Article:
This week's book giveaway is in the Mac OS forum. We're giving away four copies of a choice of "Take Control of Upgrading to Yosemite" or "Take Control of Automating Your Mac" and have Joe Kissell on-line! See this thread for details.
I have a question that What should be the approach of Software engineer? Learning everything but only useful part or Learning one thing but completely? For example if I am learning Java the I should be a master of Java or I should learn it for learning technologies built up using Java ?
I strongly believe that we cannot be masters of atleast one technology unless we spend many years working on it because technology is vast. Usually the approach I follow is, if you are strong in OO concepts then you can really get into any technology and learn easily. Do not focus on syntax of technology. Ofcourse remembering syntax also plays vital role but not worth spending few years just for it. Try to learn whenever and whatever necessary.
I am slightly changing your quotation...
Jack of all trades, master of ONE!
Sai Surya, SCJP 5.0, SCWCD 5.0, IBM 833 834
http://sai-surya-talk.blogspot.com, I believe in Murphy's law.
Learn one technology very good. Off course in principle all programming languages are based on the same idea, and you should understand for example the idea of OOP through Java, which could benefit you programming any OOP language. But, if you are programming, for being up speed, you should know the details, pit falls and bug traps of that one technology. Otherwise your boss complains that you are slow. Since he understands nothing of technology, he will not understand your problem. And if you work like hell and won't chat with your team mates, and not go to the company outing because you have enough to do at home too, he will blame your social skills for everything, and then you're hung. I've been there, I've programmed in C++, Pascal, C#, Java, Visual Basic in one year for one employer, and he then complained..I can still ...ah better not write that down.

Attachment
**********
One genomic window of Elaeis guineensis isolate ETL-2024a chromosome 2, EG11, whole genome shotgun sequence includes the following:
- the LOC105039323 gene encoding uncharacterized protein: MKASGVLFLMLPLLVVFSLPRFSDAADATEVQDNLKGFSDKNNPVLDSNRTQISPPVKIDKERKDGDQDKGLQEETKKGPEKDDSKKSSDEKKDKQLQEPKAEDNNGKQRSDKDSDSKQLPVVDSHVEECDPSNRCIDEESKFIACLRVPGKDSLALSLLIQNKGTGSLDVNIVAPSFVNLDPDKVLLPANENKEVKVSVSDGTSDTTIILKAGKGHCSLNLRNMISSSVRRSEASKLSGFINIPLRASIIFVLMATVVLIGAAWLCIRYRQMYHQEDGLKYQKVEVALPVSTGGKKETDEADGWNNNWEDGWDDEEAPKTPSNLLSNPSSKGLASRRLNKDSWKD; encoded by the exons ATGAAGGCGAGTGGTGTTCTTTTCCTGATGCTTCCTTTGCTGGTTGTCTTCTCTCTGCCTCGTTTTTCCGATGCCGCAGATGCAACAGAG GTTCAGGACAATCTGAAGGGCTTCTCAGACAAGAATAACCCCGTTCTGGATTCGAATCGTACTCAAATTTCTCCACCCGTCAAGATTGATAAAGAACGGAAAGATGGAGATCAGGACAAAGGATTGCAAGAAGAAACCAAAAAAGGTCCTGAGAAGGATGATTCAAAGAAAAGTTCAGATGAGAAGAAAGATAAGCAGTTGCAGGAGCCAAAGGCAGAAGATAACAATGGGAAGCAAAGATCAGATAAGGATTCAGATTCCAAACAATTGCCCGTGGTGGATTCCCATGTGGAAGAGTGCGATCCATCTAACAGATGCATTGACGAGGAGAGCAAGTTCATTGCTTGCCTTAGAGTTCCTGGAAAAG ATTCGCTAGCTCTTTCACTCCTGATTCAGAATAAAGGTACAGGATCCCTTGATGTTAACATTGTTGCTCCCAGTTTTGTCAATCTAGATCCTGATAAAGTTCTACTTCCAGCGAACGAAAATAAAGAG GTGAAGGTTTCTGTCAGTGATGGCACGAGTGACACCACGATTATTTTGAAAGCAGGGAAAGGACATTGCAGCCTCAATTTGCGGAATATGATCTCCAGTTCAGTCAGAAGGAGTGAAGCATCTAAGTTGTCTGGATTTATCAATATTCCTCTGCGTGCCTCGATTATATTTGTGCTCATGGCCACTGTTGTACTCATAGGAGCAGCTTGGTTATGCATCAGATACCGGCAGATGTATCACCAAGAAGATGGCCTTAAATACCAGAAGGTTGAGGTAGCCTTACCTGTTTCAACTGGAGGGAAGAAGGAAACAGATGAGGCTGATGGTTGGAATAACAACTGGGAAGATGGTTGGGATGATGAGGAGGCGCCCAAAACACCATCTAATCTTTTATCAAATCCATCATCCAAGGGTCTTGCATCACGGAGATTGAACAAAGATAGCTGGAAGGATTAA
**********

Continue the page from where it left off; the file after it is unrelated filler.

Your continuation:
But while you're programming in one language, try to get knowledge of general aspects you can use in all environments like OOP, UnitTesting, regex, Design Patterns. Then if you loose your java job, and apply for a C# job, you can still manage.